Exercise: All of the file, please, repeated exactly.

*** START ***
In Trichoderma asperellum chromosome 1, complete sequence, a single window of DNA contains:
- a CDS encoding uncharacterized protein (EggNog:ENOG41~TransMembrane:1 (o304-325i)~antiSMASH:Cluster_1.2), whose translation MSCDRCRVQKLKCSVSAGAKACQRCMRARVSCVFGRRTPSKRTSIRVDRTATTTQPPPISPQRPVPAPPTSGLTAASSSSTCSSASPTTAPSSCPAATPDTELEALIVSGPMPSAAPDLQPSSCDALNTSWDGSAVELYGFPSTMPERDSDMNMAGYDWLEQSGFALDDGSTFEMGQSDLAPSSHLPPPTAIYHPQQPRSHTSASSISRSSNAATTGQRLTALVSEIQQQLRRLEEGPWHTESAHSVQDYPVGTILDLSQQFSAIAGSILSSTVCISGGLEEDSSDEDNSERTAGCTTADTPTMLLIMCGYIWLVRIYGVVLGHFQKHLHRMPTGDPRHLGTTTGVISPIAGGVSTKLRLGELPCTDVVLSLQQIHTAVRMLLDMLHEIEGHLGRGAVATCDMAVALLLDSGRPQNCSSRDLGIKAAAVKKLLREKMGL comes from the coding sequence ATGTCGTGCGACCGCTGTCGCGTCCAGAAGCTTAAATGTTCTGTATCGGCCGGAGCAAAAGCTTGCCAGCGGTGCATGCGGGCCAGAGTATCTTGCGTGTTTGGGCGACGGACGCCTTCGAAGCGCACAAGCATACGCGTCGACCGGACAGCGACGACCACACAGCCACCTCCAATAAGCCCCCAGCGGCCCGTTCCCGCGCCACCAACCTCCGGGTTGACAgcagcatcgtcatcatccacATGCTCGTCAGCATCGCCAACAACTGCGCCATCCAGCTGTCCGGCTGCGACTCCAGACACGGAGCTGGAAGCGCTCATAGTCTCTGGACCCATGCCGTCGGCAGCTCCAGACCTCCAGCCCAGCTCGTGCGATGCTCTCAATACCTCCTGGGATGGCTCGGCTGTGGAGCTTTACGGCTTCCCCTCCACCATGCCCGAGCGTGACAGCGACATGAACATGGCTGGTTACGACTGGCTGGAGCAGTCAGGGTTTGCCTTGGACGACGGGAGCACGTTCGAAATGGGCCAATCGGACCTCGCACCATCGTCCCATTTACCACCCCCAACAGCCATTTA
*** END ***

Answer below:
In Trichoderma asperellum chromosome 1, complete sequence, a single window of DNA contains:
- a CDS encoding uncharacterized protein (EggNog:ENOG41~TransMembrane:1 (o304-325i)~antiSMASH:Cluster_1.2), whose translation MSCDRCRVQKLKCSVSAGAKACQRCMRARVSCVFGRRTPSKRTSIRVDRTATTTQPPPISPQRPVPAPPTSGLTAASSSSTCSSASPTTAPSSCPAATPDTELEALIVSGPMPSAAPDLQPSSCDALNTSWDGSAVELYGFPSTMPERDSDMNMAGYDWLEQSGFALDDGSTFEMGQSDLAPSSHLPPPTAIYHPQQPRSHTSASSISRSSNAATTGQRLTALVSEIQQQLRRLEEGPWHTESAHSVQDYPVGTILDLSQQFSAIAGSILSSTVCISGGLEEDSSDEDNSERTAGCTTADTPTMLLIMCGYIWLVRIYGVVLGHFQKHLHRMPTGDPRHLGTTTGVISPIAGGVSTKLRLGELPCTDVVLSLQQIHTAVRMLLDMLHEIEGHLGRGAVATCDMAVALLLDSGRPQNCSSRDLGIKAAAVKKLLREKMGL comes from the coding sequence ATGTCGTGCGACCGCTGTCGCGTCCAGAAGCTTAAATGTTCTGTATCGGCCGGAGCAAAAGCTTGCCAGCGGTGCATGCGGGCCAGAGTATCTTGCGTGTTTGGGCGACGGACGCCTTCGAAGCGCACAAGCATACGCGTCGACCGGACAGCGACGACCACACAGCCACCTCCAATAAGCCCCCAGCGGCCCGTTCCCGCGCCACCAACCTCCGGGTTGACAgcagcatcgtcatcatccacATGCTCGTCAGCATCGCCAACAACTGCGCCATCCAGCTGTCCGGCTGCGACTCCAGACACGGAGCTGGAAGCGCTCATAGTCTCTGGACCCATGCCGTCGGCAGCTCCAGACCTCCAGCCCAGCTCGTGCGATGCTCTCAATACCTCCTGGGATGGCTCGGCTGTGGAGCTTTACGGCTTCCCCTCCACCATGCCCGAGCGTGACAGCGACATGAACATGGCTGGTTACGACTGGCTGGAGCAGTCAGGGTTTGCCTTGGACGACGGGAGCACGTTCGAAATGGGCCAATCGGACCTCGCACCATCGTCCCATTTACCACCCCCAACAGCCATTTA